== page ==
Big Cats and Calving of the Great Migration
This safari has been custom designed to provide the quintessential East African safari experience – the classic safari of most people‟s dreams staying under canvas and traversing wide open plains teeming with animals in amazing quantities. This safari is very different than the typical standard route that is offered. For starters the trip is focused on having the highest quality wildlife viewing and thus we do not rush around from park to park and waste time driving from one place to another, instead we spend dedicated time in the two areas that have the richest game viewing in all of Africa – Tanzania‟s Serengeti and Kenya‟s Masai Mara.
This safari is also unique in its quality of guiding. Your trip leader every step of the way is Bill Given, a wildlife biologist conducting revolutionary research with lions in Botswana. In Tanzania we have two of the finest guides in the country, they have about 45 years of experience guiding in the Serengeti between them and have had special experiences like spending 4 straight months leading a National Geographic film crew following the great migration. When we move to Kenya we will be guided by one of the original three Gold Level guides in the entire country.
This safari is also planned to avoid some of the pitfalls that occur in East Africa. We will spend most of our time in places where we can avoid crowds and have lots of sightings to ourselves in spectacular wilderness settings. Most of our time will be in areas where off road driving is permitted allowing for the best observation of animals. We will also have opportunities for night drives and walks for a diverse safari experience. The group size is limited to just eight participants. With eight guests we will have two vehicles allowing for lots of space and exclusivity to ensure the highest quality experience.
Of course any East African safari has to consider the movements of the Great Migration, the most famous movement of animals on the planet with over a million and a half wildebeest, zebra, and gazelles moving around the Serengeti Ecosystem. Without a doubt the prime time and most predictable time of year to see the migration is during the calving season from mid-January through mid-March. This is the time of year when the wildebeest are where they most want to be as the short grass plains of the Southern Serengeti area are quite special. Due to rich volcanic soils the grass here is rich in phosphorous and critically important to the wildebeest. If it weren‟t for the fact that the huge mass of animals depletes the grass they would likely stay in this area year round. Here the herds come to birth their calves and with 400,000 being born over roughly a three week period this is a riveting time to see the migration and it is the time of year when enormous numbers are most packed together allowing for the full spectacle of seeing animals to the horizon in all directions, literally tens of thousands at times.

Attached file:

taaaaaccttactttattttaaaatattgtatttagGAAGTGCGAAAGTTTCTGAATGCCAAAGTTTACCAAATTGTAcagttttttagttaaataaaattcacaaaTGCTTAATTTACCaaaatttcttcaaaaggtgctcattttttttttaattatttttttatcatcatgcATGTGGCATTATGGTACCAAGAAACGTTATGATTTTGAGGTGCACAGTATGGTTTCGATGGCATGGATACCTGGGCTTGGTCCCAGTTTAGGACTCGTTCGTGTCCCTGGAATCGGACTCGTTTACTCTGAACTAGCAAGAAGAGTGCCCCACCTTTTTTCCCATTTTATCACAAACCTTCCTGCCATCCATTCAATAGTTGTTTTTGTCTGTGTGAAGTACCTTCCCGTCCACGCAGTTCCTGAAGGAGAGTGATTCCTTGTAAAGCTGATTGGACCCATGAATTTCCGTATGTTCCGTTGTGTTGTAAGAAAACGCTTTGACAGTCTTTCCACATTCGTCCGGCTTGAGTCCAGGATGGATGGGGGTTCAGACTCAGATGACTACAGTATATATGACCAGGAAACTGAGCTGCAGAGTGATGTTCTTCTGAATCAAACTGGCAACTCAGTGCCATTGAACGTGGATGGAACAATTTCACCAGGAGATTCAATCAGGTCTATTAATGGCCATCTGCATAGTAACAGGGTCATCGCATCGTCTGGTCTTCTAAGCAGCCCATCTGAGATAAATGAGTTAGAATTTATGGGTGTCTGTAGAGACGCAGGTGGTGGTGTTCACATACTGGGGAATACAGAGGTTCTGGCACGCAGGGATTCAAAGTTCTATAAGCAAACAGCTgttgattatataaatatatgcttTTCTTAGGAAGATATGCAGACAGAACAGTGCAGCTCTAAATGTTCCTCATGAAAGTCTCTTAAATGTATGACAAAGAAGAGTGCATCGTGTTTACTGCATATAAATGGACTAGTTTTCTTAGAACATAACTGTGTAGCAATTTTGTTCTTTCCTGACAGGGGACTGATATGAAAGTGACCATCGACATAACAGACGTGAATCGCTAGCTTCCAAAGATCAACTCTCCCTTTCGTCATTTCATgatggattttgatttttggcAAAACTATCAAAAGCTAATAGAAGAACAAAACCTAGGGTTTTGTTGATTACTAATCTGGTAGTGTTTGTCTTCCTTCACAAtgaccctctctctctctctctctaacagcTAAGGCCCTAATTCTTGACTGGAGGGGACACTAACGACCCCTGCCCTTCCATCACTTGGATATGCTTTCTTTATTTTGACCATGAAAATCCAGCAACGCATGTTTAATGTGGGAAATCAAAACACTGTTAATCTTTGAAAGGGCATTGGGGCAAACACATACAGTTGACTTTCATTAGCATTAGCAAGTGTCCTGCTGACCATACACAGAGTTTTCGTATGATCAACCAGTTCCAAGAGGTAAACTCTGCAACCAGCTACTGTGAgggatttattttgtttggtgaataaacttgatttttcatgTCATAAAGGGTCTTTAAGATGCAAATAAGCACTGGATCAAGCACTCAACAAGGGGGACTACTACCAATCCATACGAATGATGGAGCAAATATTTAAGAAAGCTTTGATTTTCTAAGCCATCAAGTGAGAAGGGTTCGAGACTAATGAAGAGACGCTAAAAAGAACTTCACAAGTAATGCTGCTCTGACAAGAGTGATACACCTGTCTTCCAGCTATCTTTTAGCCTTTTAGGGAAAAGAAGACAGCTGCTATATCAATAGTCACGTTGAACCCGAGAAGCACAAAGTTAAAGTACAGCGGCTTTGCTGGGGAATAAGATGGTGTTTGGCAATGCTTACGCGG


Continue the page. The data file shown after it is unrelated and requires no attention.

This incredible concentration of animals, including the vulnerable young makes this the premier location and time to observe behavior of the big cats. The presence of the newborn can lead to much more daytime hunting than usual and because much of the area is flat open plains with short grasses hunts tend to be visible and predators easier to spot. This is a hot spot for cheetah and with the ideal open terrain there is a good chance that we may get to see the fastest running animal on the planet flat out sprinting after young wildebeest or the plentiful Thomson‟s gazelles. Nature makes it impossible to guarantee seeing hunting events and especially successful kills but the chances of witnessing such behaviors are at their greatest here during this time and on my last February visit I was fortunate to observe two start to finish hunting sequences – once with a cheetah and once with a lion. In addition to successful hunts I observed many other feeding events where we missed the kills but saw the feeding and the interesting interactions that occur between species once there is food on the ground.
The bounty of the years best grasses with the bumper food crop for predators means all the animals are in their best condition and tremendously fit at this time. The predators seem to know that the good times are coming because nowhere else have I seen so many cubs as the Serengeti in February. This makes it an excellent time to observe family social behavior. The key to seeing unique social behaviors and observing hunts is patience. As you have expert guide teams we will be placing an emphasis on spending special time with predators and rather then rushing from one sighting to another we will assess the condition and behavior of predators we find and if we think interesting behavior will ensue we will remain with them and allow time to unfold special events for us. While lion and cheetah are relatively plentiful in this part of the Serengeti there are leopards as well but they are more elusive as they stick to areas that have more cover so we will search rock kopjes and woodland edges to try and uncover these beautiful cats. Spotted hyenas are also common at this time and often display astounding hunting skills.
Interestingly because most travelers focus so heavily on seeing the migration during their East African safari Kenya‟s Masai Mara enters its‟ least visited time of the year. The year round resident animal populations in the Masai Mara region are ridiculously good and it is especially famed for its big cat densities. In the Mara we will stay in a private conservancy allowing us to have most sightings all to ourselves. Here we can pursue big cats off road and will be able to stay out on night drives increasing the opportunities to see lions and leopards during their more active time. This is the perfect complement to our time in the Serengeti.